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Opinions of Friday, 30 January 2009

Columnist: Amonu, Kofi

Stop Blaming Kufuor: Akufo-Addo Dug His Own Grave

Many writers have stated their views on why Nana Akufo-Addo lost the presidential election to Attah-Mills, but few are gutsy enough to say the truth. Writers like Daniel K. Pryce and Gabby Okyere Darko have given other reasons for Nana’s defeat but they are unwilling to admit that he is an underachiever because that, in effect, is suggestive that Nana may never become president. I disagree with Mr. Daniel K. Pryce when he says “Blame President Kufuor For Akufo-Addo’s Political Demise” because Daniel failed to see that Kufour provided the shovel but Akufo-Addo willingly dug his own grave. Nana was a high-ranking minister in the NPP government for seven year so to find the key to his demise we have to look at Nana himself. After all, going into the run-off, he had 49.13 percent of the votes against 47.92 percent for Atta-Mills so what on earth did Kufour do between December 28 and January 7 to cause Nana’s defeat?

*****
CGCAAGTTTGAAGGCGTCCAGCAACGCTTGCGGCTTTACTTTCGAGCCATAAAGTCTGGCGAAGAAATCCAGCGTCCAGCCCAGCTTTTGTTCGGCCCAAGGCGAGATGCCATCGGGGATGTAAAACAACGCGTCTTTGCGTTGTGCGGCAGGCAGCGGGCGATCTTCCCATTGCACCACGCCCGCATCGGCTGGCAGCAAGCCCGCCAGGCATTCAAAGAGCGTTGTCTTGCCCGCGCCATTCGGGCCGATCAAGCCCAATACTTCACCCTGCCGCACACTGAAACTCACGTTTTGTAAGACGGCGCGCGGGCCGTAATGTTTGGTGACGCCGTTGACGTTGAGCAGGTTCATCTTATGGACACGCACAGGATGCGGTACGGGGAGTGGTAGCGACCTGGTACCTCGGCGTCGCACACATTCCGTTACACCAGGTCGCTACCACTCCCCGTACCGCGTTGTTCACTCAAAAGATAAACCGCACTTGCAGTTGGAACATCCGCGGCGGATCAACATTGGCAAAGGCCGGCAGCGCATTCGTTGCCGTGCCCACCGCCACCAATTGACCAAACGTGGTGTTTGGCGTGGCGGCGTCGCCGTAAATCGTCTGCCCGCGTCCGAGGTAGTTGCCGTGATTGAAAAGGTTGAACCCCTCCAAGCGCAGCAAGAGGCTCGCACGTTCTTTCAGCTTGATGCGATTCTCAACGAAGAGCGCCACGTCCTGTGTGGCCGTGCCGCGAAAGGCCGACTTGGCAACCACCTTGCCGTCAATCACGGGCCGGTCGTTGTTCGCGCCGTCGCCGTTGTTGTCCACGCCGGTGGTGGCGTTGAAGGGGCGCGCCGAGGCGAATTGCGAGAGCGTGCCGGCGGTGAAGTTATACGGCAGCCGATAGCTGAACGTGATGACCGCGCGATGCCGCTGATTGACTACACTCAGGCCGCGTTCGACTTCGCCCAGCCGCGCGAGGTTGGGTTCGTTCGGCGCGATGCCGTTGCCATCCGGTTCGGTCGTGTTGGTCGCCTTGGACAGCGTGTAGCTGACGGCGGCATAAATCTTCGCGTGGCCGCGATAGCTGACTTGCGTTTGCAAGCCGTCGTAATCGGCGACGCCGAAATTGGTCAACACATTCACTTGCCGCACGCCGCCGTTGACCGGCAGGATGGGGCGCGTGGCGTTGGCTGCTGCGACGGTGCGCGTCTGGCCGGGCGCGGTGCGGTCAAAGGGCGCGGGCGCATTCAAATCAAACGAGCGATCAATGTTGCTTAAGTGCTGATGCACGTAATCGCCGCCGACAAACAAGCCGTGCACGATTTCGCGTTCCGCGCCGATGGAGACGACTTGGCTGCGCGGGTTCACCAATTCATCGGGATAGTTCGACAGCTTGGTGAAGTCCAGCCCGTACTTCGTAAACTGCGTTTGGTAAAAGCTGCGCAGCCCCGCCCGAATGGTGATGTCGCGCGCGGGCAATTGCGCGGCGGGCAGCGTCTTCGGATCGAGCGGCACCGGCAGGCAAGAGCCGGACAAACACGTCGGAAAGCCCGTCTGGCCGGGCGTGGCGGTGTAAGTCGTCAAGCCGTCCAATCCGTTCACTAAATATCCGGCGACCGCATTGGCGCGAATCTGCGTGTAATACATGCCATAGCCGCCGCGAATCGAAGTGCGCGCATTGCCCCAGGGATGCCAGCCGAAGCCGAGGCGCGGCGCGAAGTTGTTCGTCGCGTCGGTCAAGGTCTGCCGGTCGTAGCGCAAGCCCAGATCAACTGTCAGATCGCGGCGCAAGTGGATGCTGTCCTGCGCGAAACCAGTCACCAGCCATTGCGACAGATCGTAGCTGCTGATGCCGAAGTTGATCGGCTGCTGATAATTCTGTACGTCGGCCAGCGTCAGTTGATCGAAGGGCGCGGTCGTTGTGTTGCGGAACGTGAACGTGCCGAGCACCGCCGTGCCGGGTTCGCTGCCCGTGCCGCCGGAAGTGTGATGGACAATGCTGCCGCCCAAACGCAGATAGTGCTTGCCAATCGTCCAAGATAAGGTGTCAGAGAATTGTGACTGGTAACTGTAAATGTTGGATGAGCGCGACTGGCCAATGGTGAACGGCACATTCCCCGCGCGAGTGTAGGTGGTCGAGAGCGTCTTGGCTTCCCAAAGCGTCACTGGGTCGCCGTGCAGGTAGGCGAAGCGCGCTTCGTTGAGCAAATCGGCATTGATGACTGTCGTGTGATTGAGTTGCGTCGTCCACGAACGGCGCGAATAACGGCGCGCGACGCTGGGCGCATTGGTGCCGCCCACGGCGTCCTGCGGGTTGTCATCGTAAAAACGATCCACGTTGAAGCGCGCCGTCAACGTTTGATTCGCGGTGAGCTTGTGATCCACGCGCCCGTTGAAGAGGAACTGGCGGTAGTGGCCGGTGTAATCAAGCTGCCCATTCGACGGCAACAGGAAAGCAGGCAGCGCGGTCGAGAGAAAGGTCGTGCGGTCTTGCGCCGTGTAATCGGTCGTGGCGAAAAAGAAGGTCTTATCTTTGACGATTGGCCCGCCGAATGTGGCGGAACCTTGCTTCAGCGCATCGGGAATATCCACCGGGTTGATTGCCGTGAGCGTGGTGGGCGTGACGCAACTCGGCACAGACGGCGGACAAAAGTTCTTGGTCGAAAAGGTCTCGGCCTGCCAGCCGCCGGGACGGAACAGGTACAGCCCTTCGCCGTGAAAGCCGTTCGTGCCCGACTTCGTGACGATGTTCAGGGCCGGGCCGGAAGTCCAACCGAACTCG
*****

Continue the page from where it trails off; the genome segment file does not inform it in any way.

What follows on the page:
Akufo-Ado has all the attributes of a president except the most relevant one – political accomplishments. Nana was born into a family of politicians (his father and President of the Second Republic Edward Akufo-Addo; his uncle Dr. J. B. Danquah and his great uncle William Ofori-Attah, both of whom contributed in the fight for independence) so he grew up knowing the intrigues of Ghanaian politics. In fact, Nana was groomed to be a politician with promise to rise and become president one day. He attended Achimota College and later read economics at Legon. To me, that was enough because, all things considered, I’d prefer an economist to a lawyer to be the president of Ghana. However, due to the universal misconception that lawyers make good presidents, Nana went to Britain and came back as a lawyer, all in an effort to boost the chance realizing his goal.